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The immune system is constructed to defeat any bacteria that can be a threat to body. However, salmonella knows when it enters the body of the host and it can change its behaviour to deal with our immune system and to cause infection and spread around the body to cause diseases. The immune system is constructed to detect any kind of bacteria and then digest it and kill it. When the bacteria enter the host body it will have a contact with two defence lines of our immune system. The first line will be innate immune system which will immediately be ready to fight the bacteria and prevent it from spreading. The second line that the bacteria will meet in our body is called adaptive immune system, which might take few days to develop, however, when its fully developed it sends the t-cells to recognise the type of bacteria. After it recognises what bacteria it is, it allows it to memorize it for future infection, then attack it and as a result kill it.
If the mycobacterium has entered the body by the inhaling the infected droplets the alveolar macrophage will be the first phagocytic cell involved in killing the mycobacteria by the phagolysosome fusion. If the cell will manage to invade and kill the bacteria no infection will take place. However, if the cell will be defeated by the mycobacterium the animal will become infected and it will develop into the exhibit disease. When this will happen the dendritic cells and monocytes will try to stop the infection taking part in the phagocytic process. In fact, macrophage cell is one of the preferred cells for the mycobacteria, but at the same time it is also responsible for control and destruction of those pathogens.
When the microsporum canis has infected the body, the first defence line that it will meet in our body as a form of immune system is non-specific immunity which contains mechanisms that construct an immediate natural barrier. It will also meet a local defence mechanism which contain: unsaturated transferrin, phagocytosis by polymorphonuclear leucocytes and medium chain-length fatty acids that are produced in sebum. Then the fungi will come across T-cells that help B-cell with killing the infected cells. However, cell-mediated immune response has the major role in fighting the fungi with the positive result.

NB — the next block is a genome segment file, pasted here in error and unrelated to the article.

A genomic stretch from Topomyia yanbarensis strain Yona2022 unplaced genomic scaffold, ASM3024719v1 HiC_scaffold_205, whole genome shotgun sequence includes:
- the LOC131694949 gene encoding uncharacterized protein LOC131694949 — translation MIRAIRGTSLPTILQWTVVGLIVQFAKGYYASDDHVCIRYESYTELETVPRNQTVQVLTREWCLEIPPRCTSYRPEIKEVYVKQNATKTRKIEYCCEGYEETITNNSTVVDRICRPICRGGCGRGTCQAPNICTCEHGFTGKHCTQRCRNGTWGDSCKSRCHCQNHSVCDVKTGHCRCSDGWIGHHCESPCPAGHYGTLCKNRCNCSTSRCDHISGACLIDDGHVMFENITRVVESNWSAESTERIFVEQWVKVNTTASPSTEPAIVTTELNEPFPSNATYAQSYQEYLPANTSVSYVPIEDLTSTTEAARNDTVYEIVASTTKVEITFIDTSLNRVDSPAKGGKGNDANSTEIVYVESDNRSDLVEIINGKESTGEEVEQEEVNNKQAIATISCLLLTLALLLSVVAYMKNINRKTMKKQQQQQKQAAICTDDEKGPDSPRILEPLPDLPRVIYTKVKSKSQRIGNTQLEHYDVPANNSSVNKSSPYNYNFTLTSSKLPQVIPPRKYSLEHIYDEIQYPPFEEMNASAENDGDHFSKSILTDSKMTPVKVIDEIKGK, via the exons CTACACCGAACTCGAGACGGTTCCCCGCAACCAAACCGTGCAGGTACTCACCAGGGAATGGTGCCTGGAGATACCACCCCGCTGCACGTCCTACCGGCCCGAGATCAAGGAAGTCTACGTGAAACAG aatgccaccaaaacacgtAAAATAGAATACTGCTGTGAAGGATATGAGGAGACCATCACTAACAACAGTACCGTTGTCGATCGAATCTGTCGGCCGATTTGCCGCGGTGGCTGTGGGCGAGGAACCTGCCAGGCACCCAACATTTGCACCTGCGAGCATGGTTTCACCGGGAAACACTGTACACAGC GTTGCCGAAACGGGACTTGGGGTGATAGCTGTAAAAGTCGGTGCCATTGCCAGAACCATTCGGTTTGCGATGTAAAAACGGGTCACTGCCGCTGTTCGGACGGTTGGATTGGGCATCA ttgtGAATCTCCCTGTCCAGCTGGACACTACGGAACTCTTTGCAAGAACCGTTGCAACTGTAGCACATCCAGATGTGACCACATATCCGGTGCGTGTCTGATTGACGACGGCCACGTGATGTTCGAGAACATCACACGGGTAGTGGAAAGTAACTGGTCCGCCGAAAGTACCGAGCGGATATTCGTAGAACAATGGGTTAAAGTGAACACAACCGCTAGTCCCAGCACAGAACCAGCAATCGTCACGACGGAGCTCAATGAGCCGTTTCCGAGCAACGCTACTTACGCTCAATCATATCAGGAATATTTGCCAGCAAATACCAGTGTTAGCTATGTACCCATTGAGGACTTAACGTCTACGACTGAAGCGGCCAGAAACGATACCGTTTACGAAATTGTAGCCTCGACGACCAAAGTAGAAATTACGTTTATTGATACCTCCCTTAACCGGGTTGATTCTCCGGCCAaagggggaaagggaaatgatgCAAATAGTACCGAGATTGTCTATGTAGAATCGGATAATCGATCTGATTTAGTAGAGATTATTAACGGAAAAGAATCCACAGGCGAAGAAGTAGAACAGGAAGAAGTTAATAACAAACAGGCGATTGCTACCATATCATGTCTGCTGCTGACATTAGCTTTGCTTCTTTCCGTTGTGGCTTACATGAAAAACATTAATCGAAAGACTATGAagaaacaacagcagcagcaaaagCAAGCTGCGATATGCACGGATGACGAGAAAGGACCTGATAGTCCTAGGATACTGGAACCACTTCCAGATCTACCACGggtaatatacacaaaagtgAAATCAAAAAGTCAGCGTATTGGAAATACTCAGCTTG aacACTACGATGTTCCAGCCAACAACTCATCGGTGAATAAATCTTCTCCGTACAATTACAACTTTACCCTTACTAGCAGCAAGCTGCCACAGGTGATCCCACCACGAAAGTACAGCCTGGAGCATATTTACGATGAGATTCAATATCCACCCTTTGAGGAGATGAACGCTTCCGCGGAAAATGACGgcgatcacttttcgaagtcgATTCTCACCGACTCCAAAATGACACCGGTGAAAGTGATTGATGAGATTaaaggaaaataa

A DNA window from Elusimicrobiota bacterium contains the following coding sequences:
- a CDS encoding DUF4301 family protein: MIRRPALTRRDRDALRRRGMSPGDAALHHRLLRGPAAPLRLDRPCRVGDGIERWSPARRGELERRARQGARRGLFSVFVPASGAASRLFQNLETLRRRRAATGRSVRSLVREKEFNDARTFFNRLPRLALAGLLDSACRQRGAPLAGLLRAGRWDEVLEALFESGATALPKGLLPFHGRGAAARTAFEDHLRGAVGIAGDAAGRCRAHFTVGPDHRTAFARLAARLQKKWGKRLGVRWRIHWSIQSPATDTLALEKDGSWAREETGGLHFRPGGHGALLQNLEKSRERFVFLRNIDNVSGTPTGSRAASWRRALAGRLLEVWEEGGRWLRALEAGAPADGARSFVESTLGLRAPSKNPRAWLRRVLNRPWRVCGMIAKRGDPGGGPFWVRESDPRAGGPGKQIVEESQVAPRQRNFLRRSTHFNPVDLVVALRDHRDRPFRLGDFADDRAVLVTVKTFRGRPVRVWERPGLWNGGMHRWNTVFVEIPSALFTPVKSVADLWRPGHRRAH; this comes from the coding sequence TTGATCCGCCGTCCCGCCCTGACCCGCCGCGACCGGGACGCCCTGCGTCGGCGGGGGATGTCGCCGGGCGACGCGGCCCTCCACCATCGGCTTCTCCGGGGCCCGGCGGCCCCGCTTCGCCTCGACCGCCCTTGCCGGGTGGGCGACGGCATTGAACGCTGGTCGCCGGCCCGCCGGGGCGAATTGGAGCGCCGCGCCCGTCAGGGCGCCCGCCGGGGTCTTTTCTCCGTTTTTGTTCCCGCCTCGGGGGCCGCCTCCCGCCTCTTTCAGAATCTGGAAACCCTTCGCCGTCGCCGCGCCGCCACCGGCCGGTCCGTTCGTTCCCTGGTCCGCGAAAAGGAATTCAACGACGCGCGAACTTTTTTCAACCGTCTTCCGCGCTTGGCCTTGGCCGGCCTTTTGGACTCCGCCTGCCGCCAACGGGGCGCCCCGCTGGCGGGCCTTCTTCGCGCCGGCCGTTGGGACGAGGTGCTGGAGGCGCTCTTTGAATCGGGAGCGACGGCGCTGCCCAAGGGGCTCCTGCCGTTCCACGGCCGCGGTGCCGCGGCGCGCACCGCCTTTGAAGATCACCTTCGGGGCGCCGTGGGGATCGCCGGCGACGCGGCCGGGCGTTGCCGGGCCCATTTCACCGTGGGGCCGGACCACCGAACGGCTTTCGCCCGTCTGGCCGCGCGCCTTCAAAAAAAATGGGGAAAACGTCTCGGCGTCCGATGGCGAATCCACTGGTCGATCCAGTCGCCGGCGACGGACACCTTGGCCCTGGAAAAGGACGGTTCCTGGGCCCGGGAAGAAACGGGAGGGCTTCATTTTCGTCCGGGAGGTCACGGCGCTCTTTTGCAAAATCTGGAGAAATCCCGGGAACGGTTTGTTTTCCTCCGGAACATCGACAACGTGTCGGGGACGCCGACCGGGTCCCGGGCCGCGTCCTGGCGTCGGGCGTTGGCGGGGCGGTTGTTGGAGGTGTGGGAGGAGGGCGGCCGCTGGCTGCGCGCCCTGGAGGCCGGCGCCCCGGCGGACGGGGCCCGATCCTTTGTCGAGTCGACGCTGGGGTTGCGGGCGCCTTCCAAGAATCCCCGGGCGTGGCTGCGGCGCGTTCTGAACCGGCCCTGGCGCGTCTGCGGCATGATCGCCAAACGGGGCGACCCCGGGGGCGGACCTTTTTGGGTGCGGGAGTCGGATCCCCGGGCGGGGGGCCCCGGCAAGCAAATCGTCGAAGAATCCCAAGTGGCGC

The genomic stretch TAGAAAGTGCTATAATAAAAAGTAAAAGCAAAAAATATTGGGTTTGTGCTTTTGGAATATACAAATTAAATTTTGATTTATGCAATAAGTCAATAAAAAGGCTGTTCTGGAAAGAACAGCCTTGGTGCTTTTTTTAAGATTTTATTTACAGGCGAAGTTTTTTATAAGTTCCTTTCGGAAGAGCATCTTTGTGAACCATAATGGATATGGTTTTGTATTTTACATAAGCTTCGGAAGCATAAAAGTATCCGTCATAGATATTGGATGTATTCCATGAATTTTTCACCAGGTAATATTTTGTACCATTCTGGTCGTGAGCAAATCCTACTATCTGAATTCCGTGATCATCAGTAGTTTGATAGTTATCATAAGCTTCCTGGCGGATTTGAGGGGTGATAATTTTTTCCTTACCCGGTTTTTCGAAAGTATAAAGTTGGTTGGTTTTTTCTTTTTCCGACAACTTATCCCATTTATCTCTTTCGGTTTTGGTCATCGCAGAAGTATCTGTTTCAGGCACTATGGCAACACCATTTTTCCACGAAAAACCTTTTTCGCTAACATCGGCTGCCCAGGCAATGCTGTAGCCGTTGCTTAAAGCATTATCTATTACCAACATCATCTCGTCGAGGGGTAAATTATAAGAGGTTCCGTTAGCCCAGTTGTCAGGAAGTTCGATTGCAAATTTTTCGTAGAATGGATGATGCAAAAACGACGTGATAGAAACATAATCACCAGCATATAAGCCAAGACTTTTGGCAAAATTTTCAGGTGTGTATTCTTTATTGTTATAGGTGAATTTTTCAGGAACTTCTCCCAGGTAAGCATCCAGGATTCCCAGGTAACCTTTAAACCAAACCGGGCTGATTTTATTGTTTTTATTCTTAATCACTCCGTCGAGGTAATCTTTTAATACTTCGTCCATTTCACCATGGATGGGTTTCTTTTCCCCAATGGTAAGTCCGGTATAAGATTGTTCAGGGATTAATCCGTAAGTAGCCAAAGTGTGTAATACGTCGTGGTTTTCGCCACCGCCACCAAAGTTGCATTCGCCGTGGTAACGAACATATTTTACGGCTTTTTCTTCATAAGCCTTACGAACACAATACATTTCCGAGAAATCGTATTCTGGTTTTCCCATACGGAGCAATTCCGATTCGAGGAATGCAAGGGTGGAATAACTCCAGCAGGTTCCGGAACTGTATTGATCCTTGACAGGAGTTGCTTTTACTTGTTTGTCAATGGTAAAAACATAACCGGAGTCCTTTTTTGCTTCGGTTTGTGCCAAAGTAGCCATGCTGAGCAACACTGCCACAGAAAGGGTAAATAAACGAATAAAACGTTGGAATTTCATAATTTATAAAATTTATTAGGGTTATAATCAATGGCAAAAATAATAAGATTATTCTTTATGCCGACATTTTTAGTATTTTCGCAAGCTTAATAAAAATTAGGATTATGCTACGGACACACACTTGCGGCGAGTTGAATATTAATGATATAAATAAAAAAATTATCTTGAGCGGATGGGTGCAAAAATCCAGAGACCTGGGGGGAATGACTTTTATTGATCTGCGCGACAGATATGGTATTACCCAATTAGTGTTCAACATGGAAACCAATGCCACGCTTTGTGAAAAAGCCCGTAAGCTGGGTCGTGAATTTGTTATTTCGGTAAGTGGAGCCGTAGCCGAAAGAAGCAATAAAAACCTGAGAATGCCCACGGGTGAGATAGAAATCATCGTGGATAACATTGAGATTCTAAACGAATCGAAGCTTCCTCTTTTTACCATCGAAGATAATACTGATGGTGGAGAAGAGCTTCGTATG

If the host has compromised immune system what can be caused by immunosuppressive therapy prior to organ transplantation or there is pre-existing pulmonary malfunction which can be caused by asthma, cystic fibrosis etc. the fungi will use those weaknesses what can result in saprophytic, allergic or invasive aspergillosis. The innate immune response should stop conidia from developing and forming invasive hyphae which can penetrate pulmonary tissues. However, if the innate immune response will not be able to stop the conidia from developing the anatomical barriers like mucociliary elevator, and professional phagocytes and neutrophils will stop the development of the fungi by inhibiting the growth of conidia and hyphae.
When the host gets infected with canine parvovirus, the immune system recognises the antigen of the virus it starts to produce the antibodies IgG and IgM that are specified in antigens of the virus. By producing those antigens, the immune system is ready to attack the virus to prevent it from reproducing in the host cells and infecting the body.
The rabies virus is one of the viruses that are good at hiding from the immune system. This virus is also able to overcome the immune system and all of its mechanisms. By overcoming the immune system it is able to spread through the nervous system and kill its host in the end.
The immune system does not react directly on the fleas. However, it reacts to its bite as it breaks one of the immune system mechanisms which is skin and irritates it. The irritation caused by the flea can turn into allergy or inflammation. Fleas can also transfer diseases like plague, typhus and tularaemia which immune system will imiditaly recognise and attack to defend the body and prevent the disease from spreading around the hosts body. Depending on the type of the disease, different antibodies will be produced to kill the pathogen/parasite.
Fasciola hepatica is a parasite what means the immune system will have a specific reaction to the parasite which will be producing the antibodies – IgG and IgM. The T-cells will attack the parasite and try to prevent it from spreading and reproducing what will eventually result in the antibodies killing the parasite.
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